With rising childhood obesity rates, here are 5 tips to keep your kids healthy over the summer. Maggie Gilroy / Staff video
LAS CRUCES — Nearly 17 percent of New Mexico children are obese, ranking the state 11th in the nation.
This according to a new study, State of Childhood Obesity: Helping All Children Grow up Healthy, released Thursday by the Robert Wood Johnson Foundation.
According to the study, from data collected in a 2017 and 2018 National Survey of Children’s Health, 16.9 percent, or 35,700 children ranging in ages from 10 -17 in New Mexico, are obese.
Nationally, 4.8 million, or 15.3 percent, of children are obese, the study says.
Mississippi had the highest overall youth obesity rate, 25.4 percent, and Utah had the lowest, 8.7 percent.
The study found the obesity rate increases within Hispanic and black communities.
Nationally, the obesity rate among Hispanic children is 19 percent, while the obesity rate among black youth is 22.2 percent. The obesity rate for white children hovers at 11.8 percent, while 7.3 percent of Asian youth are obese.
“These new data show that this challenge touches the lives of far too many children in this country, and that black and Hispanic youth are still at greater risk than their white or Asian peers,” said Dr. Richard Besser, president and CEO of RWJF.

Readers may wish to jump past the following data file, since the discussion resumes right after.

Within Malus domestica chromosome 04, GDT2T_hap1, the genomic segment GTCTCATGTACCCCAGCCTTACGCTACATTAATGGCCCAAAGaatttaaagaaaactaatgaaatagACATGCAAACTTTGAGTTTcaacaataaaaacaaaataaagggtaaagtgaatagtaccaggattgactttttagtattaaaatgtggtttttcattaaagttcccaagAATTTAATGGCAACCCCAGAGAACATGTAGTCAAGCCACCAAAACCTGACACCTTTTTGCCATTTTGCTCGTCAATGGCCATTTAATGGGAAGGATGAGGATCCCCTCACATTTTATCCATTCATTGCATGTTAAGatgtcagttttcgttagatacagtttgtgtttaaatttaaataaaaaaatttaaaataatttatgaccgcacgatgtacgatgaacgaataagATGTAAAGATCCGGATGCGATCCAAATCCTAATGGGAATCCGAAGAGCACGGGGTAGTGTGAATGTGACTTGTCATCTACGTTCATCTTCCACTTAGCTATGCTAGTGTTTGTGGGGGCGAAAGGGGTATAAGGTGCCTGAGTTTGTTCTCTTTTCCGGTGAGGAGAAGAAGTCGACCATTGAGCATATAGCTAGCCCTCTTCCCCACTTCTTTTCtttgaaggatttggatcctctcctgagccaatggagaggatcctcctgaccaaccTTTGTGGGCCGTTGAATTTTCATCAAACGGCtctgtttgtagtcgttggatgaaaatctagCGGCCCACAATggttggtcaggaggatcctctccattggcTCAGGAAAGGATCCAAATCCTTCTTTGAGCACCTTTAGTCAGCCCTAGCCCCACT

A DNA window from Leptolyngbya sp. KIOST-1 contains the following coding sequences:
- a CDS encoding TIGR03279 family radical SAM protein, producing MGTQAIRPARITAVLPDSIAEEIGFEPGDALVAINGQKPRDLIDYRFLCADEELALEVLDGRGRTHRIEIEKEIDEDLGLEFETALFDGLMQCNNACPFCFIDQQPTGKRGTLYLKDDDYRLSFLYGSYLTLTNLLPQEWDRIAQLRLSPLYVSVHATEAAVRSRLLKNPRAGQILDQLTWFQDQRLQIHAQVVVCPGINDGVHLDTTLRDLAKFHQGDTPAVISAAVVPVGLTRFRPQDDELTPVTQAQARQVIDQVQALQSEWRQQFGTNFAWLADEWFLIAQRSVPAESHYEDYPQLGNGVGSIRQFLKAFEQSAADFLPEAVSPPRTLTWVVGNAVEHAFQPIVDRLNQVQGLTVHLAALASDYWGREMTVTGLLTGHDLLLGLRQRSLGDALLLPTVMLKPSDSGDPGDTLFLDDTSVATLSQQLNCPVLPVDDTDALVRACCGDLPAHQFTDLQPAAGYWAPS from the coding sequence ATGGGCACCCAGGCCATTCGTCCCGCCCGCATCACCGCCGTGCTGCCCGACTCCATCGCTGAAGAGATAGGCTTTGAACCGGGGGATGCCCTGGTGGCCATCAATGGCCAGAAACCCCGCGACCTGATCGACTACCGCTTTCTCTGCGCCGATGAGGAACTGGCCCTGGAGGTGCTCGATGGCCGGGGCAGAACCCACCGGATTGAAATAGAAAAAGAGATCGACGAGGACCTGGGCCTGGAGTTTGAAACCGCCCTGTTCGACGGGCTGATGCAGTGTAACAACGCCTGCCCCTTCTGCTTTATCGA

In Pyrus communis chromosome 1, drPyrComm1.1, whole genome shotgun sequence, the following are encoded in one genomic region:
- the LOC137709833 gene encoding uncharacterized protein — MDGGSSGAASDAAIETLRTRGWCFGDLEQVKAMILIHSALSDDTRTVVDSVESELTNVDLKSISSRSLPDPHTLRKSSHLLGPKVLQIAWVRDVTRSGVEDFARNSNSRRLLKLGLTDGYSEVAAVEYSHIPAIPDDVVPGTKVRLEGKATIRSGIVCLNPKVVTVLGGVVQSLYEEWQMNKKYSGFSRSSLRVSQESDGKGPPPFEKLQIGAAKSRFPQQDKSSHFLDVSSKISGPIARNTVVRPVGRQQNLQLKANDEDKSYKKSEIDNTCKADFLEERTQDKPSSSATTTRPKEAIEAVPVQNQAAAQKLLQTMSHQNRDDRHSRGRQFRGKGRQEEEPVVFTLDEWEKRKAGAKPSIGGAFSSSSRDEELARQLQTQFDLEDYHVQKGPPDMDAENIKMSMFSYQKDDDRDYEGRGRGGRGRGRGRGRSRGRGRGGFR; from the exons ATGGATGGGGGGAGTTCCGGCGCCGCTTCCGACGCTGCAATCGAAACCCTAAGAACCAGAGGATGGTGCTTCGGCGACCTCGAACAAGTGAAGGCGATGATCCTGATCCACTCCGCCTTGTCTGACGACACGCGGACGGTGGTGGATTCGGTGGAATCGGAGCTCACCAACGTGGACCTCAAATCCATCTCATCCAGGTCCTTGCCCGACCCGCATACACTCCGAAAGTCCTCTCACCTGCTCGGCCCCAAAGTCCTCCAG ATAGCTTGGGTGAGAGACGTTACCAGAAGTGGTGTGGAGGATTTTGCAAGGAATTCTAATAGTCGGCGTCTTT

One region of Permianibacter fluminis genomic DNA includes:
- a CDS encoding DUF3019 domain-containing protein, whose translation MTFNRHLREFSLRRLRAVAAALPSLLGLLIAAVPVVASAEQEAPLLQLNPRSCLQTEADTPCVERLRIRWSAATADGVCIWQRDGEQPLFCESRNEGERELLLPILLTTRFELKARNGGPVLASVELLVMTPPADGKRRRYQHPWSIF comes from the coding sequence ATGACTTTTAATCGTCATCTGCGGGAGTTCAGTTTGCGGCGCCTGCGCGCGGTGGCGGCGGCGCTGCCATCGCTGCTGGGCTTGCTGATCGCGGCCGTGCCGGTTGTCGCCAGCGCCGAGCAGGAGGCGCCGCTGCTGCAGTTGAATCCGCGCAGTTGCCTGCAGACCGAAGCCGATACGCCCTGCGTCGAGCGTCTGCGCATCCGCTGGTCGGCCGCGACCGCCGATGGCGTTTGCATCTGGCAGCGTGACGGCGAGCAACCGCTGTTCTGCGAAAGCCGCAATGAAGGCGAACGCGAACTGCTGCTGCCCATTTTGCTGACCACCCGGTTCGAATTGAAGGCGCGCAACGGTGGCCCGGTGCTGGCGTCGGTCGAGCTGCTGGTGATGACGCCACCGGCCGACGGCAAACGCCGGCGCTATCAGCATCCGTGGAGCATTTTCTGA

Nearly half of New Mexico’s 2.1 million residents identify themselves as Hispanic or Latino — the highest ratio in the nation, according to the U.S. Census Bureau.
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“These differences by race, ethnicity, and geography did not happen by chance. They are a result of discriminatory policies and systems that have been in place for decades,” Besser said.
For youth living in households that make below 400 percent of the federal poverty level, instances of obesity increased by 9.4 percent.
Kids around the world are 10 times more obese than they were 40 years ago. Video provided by Newsy Newslook
Besser said communities have the power to change the outcome of childhood obesity in the United States, to make the nation a more equitable society.
“The more we understand the barriers to good health, the more we can do to address them,” he said.
Changing times and encouraging activity
Central Elementary School physical education coach Tommy Esparza said the population of students he serves isn’t as impacted by the childhood obesity epidemic, but as a whole, the Las Cruces school district is starting to recognize the issue.
“I believe that kids are way less active than they used to be, whether that be because of the advances of technology, which can be a wonderful thing, but many kids nowadays I see they’re more attached to cell phones, iPads and even TV, where as when I was a child or before, we were outside,” he said.
The world has changed.
“You could play outside at the park till dark with your friends and know that you were safe and sound when you come in, but I think the changes in society don’t allow that anymore. We’re fearful as parents that our kids could be somewhere where they could be bothered or put in danger,” he said.